The Federal Motor Carrier Safety Administration oversees commercial trucking and institutes safety regulations governing short- and long-haul truck drivers and trucking companies.
Reducing fatigue among truckers remains an ongoing challenge for the FMCSA. The Hours of Service rule (HOS), originally designed to do this, recently underwent some changes.
Reduced safety regulations for truck drivers
Effective June 1, 2020, the FMCSA allowed truck operators an additional two hours of drive time each workday in adverse weather conditions. This change acknowledges the extra time often needed to complete trips in these conditions. However, it may open the door to more risks as truckers may spend more hours behind the wheel in low visibility or poor road conditions.
Prior to June 1, the FMCSA required every trucker to take a 30-minute break after eight hours of time on duty. Now, that break may happen after eight hours of drive time, which may extend beyond eight hours of time on duty.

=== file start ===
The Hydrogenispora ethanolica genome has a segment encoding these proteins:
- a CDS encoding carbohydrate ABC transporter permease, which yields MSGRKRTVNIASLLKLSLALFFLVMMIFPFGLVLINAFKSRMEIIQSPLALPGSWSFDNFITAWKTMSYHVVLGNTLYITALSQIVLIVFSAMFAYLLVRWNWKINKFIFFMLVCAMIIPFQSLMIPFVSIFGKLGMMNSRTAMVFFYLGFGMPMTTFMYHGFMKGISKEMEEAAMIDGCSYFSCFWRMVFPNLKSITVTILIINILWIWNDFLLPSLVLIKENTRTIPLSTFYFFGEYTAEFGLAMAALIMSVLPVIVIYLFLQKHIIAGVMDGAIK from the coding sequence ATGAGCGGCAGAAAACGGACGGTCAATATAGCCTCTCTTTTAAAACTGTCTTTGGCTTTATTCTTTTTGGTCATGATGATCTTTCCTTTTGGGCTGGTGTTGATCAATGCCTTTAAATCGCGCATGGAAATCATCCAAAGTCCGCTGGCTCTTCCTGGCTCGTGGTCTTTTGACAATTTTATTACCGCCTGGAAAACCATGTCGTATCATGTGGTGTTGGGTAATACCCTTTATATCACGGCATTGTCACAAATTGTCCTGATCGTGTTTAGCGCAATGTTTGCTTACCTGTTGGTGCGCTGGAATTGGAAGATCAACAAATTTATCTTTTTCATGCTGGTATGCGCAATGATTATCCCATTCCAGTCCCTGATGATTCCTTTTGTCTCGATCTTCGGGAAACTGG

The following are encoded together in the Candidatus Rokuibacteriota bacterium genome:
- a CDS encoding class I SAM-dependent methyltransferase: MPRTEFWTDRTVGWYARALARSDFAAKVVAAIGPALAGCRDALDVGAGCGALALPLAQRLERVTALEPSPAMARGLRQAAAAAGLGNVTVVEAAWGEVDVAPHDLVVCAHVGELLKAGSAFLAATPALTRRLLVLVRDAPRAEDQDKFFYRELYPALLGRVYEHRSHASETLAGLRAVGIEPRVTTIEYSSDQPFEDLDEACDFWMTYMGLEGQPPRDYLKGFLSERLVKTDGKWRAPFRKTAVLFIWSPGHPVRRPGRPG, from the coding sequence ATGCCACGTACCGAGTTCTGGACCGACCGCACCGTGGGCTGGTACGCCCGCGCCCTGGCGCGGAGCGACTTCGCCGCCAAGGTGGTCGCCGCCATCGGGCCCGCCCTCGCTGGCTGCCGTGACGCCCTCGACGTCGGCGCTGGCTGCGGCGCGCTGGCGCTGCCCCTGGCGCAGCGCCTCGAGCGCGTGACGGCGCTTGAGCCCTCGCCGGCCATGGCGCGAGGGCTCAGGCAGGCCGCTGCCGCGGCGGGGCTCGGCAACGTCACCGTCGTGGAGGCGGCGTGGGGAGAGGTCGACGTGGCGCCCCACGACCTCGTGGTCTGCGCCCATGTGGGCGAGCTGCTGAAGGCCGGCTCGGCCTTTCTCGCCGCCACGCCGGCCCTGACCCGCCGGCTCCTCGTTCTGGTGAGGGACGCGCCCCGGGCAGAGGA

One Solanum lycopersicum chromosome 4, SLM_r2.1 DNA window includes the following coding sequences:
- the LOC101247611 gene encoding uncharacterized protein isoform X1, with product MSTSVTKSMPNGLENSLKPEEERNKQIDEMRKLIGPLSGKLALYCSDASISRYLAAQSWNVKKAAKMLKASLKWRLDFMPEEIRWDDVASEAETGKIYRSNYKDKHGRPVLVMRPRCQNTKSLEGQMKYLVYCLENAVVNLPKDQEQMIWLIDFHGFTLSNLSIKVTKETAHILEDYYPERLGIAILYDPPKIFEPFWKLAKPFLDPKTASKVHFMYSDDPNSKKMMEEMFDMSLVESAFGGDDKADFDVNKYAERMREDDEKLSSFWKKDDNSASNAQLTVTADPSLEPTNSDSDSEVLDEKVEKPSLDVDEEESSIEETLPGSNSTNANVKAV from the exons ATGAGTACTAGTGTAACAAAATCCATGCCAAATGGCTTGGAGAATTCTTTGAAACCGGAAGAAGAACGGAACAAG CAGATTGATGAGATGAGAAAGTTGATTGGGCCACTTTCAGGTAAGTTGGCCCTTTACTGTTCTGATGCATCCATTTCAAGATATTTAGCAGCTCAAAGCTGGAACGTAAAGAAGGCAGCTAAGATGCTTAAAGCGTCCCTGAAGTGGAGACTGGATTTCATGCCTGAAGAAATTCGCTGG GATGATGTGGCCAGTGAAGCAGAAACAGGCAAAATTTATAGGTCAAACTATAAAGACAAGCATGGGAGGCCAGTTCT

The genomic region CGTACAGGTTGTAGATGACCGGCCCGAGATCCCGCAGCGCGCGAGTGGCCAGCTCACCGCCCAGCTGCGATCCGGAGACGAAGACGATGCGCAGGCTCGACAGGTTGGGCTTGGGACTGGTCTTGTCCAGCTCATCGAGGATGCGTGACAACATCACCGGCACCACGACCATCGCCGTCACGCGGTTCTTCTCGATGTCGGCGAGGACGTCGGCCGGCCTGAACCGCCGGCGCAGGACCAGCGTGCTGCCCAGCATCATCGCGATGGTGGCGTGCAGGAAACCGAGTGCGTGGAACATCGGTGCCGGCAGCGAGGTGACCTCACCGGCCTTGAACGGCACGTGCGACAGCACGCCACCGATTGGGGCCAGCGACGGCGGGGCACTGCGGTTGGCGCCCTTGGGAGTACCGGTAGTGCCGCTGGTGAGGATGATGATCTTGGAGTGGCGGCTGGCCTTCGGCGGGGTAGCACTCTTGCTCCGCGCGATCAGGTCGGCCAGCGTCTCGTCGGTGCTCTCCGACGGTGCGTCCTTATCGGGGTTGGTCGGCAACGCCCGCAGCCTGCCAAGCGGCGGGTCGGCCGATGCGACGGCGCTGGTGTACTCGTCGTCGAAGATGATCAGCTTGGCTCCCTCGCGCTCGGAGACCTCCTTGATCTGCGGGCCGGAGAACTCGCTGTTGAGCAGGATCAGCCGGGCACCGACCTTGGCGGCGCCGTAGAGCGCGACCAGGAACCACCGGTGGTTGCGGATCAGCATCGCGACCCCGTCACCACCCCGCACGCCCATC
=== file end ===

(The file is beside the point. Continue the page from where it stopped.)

ELD rule aims to monitor HOS compliance
In addition to the HOS rule, the FMCSA issued its electronic logging device rule to prompt compliance with the hours of service rule. Transport Topics explains that ELDs track and report data like engine idle time and drive time. According to Overdrive magazine, the relaxed rules issued by the FMCSA may contribute to fewer violations, especially for the 30-minute break period.
Trucker drivers may appreciate reduced violations and the ability to drive more hours, but these changes may not always keep other motorists safe as the opportunity for fatigue to set in may increase. Fatigue, of course, increases the risk of an accident for all motorists.